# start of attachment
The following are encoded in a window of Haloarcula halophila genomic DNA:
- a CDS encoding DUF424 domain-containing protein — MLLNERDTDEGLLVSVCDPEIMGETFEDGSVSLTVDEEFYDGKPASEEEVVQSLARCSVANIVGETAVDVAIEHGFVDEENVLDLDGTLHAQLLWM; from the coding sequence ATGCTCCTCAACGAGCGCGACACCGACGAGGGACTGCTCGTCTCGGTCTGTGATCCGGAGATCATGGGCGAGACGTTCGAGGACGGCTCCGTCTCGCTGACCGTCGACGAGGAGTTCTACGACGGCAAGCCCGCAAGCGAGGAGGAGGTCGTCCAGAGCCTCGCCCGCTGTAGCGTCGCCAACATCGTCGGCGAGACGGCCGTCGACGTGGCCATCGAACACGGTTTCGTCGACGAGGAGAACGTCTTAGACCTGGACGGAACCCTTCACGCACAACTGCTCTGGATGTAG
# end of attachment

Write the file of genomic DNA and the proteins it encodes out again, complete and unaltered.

The following are encoded in a window of Haloarcula halophila genomic DNA:
- a CDS encoding DUF424 domain-containing protein — MLLNERDTDEGLLVSVCDPEIMGETFEDGSVSLTVDEEFYDGKPASEEEVVQSLARCSVANIVGETAVDVAIEHGFVDEENVLDLDGTLHAQLLWM; from the coding sequence ATGCTCCTCAACGAGCGCGACACCGACGAGGGACTGCTCGTCTCGGTCTGTGATCCGGAGATCATGGGCGAGACGTTCGAGGACGGCTCCGTCTCGCTGACCGTCGACGAGGAGTTCTACGACGGCAAGCCCGCAAGCGAGGAGGAGGTCGTCCAGAGCCTCGCCCGCTGTAGCGTCGCCAACATCGTCGGCGAGACGGCCGTCGACGTGGCCATCGAACACGGTTTCGTCGACGAGGAGAACGTCTTAGACCTGGACGGAACCCTTCACGCACAACTGCTCTGGATGTAG